Saturday, November 12, 2011

Why Me? Reflections of mortality and Kriya Yoga

Why Me?
Who has not wondered “Why me” when destiny casts a shadow across the path of one’s life? Even without the extremes of human suffering and tragedy, there are the disappointments, heartbreaks, and disillusionments experienced by most people.

After whatever initial response is required in the moment, the first question too often asked is “Why?” Ironically, it’s the most difficult question to answer with any certainty. Even if there may be a specific answer, it generally won’t come until we’ve had some psychic distance (usually in time and space).

 The “why” question can sometimes be a manifestation of the stage of denial because stopping to ponder, doubt, rail in anger and to contemplate this question paralyzes taking action and positive steps. (This isn’t always true because in the infinite variety of human circumstances and consciousness there’s virtually nothing that’s always!)

Nonetheless the hurt expressed in the question (and it is a question I hear often) postpones the inevitable and necessary stages of acceptance and redemption. As a teacher of metaphysical concepts in the lineage of raja yoga, the question of “Why has God created us (or this world, or suffering, or . . . . ) is a constant feature on the landscape of my daily life.

Paramhansa Yogananda, author of “Autobiography of a Yogi,” responded to such questions in various ways but one of those responses was “You will know when you will know.” He would counter that the more practical question is “What can do I about it?” On other occasions he would comment that when we achieve our true destiny (oneness with the “Father”), He will reveal all to us and we, like others who have gone before us, will say, “What a wonderful show — the greatest story ever told!”

An example Yogananda would give in this vein was to point out how when reading a novel, play or watching a great classic movie we might laugh and cry with comedy and tragedy, and then, leaving the theatre or putting down the book, we say: “That was a great story. I learned so much!” But, he would point out, how few of us can look at our own life with such a perspective? Are we not simply one out of billions (and billions who have ever walked this one planet, earth)? Even if every life is unique, do we not share essentially the same hopes, dreams, and tragedies, at least relative to our own frame of reference? Are not the crises of last year, last month, or yesterday, all but forgotten today? Yes, but . . . .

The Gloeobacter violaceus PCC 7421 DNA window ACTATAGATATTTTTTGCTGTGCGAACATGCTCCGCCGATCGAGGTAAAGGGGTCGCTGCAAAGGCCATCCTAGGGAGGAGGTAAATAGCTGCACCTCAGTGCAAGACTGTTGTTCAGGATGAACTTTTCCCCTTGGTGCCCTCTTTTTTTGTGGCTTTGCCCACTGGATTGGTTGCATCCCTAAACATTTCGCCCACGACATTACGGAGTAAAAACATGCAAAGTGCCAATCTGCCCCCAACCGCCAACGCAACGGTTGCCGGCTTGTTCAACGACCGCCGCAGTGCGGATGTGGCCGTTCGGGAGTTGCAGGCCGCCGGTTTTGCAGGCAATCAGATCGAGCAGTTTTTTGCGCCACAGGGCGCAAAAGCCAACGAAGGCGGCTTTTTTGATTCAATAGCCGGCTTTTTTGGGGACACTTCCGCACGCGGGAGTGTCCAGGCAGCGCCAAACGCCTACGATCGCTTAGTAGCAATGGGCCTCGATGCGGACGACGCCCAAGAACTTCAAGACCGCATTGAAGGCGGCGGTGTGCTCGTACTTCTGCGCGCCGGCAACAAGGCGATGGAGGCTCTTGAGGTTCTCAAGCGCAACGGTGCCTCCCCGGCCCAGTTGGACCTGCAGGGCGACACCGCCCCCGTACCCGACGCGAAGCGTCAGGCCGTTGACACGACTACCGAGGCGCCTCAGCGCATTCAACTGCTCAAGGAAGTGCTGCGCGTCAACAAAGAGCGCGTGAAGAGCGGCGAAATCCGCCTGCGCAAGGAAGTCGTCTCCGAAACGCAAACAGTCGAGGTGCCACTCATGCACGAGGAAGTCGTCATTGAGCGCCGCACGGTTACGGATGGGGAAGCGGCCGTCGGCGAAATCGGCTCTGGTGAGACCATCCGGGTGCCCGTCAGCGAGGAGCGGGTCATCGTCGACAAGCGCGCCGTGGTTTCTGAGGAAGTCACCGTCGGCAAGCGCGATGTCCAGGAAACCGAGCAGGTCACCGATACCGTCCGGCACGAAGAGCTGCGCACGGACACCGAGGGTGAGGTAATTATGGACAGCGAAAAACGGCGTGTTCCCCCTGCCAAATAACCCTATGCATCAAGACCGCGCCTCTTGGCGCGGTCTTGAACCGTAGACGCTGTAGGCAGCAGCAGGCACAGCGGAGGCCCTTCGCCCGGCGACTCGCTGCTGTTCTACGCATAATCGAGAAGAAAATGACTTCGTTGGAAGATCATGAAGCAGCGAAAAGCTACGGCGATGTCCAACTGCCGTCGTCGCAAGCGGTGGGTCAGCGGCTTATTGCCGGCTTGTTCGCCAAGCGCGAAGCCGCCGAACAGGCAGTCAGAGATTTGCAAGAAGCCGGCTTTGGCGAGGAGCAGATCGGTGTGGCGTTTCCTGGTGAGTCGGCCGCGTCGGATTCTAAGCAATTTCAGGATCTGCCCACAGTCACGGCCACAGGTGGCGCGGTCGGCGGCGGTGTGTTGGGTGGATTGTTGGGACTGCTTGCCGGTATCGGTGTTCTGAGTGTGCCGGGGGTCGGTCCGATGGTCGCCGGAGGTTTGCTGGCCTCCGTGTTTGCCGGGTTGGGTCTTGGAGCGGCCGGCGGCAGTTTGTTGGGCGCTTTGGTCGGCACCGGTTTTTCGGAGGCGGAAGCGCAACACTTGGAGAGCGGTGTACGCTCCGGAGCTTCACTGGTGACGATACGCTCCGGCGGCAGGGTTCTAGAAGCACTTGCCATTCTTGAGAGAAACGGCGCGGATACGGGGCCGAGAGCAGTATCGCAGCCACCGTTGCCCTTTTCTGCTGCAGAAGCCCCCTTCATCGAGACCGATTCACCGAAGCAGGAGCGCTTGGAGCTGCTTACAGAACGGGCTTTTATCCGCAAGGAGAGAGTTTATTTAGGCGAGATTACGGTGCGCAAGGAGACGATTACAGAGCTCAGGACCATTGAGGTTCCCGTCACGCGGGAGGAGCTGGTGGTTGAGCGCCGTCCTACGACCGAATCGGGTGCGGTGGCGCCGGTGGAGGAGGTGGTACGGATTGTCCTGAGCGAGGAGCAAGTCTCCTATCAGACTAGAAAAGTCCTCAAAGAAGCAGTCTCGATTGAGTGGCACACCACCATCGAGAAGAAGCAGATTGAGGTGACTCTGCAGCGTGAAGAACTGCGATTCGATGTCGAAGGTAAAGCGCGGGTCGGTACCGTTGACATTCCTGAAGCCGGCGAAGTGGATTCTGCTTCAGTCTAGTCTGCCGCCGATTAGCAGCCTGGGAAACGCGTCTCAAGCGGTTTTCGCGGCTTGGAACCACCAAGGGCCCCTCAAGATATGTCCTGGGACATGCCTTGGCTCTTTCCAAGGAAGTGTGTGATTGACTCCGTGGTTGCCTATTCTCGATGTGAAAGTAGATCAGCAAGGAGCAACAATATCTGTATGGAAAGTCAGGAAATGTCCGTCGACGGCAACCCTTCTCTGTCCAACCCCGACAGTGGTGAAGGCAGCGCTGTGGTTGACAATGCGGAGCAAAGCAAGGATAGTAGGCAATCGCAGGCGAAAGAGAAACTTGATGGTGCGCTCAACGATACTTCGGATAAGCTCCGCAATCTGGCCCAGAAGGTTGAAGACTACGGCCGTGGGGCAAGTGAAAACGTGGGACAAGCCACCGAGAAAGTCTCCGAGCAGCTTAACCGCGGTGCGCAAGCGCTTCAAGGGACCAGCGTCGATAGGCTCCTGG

And so it is that the human heart, when broken, needs time to heal and time to find perspective. Yogananda once wrote that “the drama of life has for its lesson that it is simply that: a drama.”

But why do we suffer? I mean: in time, we can usually let a hurt go, cant’ we? The pain, at least, subsides, doesn’t it? If we can recover later, why not sooner? But why don’t we?

An animal may suffer but to a large and observable degree not as much as we. A child raised in a wealthy home with comforts will suffer more from a physical injury than the toughened street-wise kid or farmer’s child. Ironically, however, it may be true that the less self-aware we are the less we suffer, but suffering serves as an incentive to probe into the source of our suffering and to search for how to relieve or not repeat it. The street kid or farmer is less likely to go on in life in response to his suffering and do something about it, whether for himself or perhaps for others, or simply in a creative response to a setback, he may accomplish something worthwhile. It is an axiom of modern culture that the artist, writer, scientist, or saint is spurred to his particular form of creative genius by overcoming setbacks or tragedy early in life.

There appears to be in every form of consciousness (but let’s stick with our own, human awareness, for now) a innate impulse to avoid suffering and to seek happiness. This easily verified tendency is directional. It is relative. For one person, this aspect of human consciousness relates the sensory level of pleasure and pain, acquired through food, sex, comforts, survival, and self-defense. For others it takes the form of long-term, delayed gratification: seeking an education, to be successful in business, career, family, or health, or to achieve name and fame, respect, and money. Subtler still would be the inner drive to create beauty, to bring healing to others, to be a peacemaker, problem solver, protector or to accomplish worthwhile goals on a large(r) scale than one's own needs. The spiritual seeker or devotee epitomizes perhaps the most subtle, most elevated human striving, directionally: avoiding the pain of ignorance and delusion and seeking the joy of God.